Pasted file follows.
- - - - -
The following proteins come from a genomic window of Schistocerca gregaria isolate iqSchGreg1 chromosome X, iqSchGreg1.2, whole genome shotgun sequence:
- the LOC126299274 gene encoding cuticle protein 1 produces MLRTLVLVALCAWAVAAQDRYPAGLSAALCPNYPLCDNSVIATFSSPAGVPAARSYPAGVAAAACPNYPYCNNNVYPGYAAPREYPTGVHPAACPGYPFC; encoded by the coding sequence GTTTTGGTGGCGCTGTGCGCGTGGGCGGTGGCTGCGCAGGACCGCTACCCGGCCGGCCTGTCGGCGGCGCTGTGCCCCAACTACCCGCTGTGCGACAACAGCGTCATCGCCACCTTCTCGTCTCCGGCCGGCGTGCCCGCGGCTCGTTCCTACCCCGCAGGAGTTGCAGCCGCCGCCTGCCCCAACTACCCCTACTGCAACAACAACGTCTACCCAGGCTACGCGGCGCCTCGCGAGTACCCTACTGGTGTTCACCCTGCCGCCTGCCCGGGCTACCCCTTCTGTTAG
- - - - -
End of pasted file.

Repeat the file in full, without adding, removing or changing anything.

The following proteins come from a genomic window of Schistocerca gregaria isolate iqSchGreg1 chromosome X, iqSchGreg1.2, whole genome shotgun sequence:
- the LOC126299274 gene encoding cuticle protein 1 produces MLRTLVLVALCAWAVAAQDRYPAGLSAALCPNYPLCDNSVIATFSSPAGVPAARSYPAGVAAAACPNYPYCNNNVYPGYAAPREYPTGVHPAACPGYPFC; encoded by the coding sequence GTTTTGGTGGCGCTGTGCGCGTGGGCGGTGGCTGCGCAGGACCGCTACCCGGCCGGCCTGTCGGCGGCGCTGTGCCCCAACTACCCGCTGTGCGACAACAGCGTCATCGCCACCTTCTCGTCTCCGGCCGGCGTGCCCGCGGCTCGTTCCTACCCCGCAGGAGTTGCAGCCGCCGCCTGCCCCAACTACCCCTACTGCAACAACAACGTCTACCCAGGCTACGCGGCGCCTCGCGAGTACCCTACTGGTGTTCACCCTGCCGCCTGCCCGGGCTACCCCTTCTGTTAG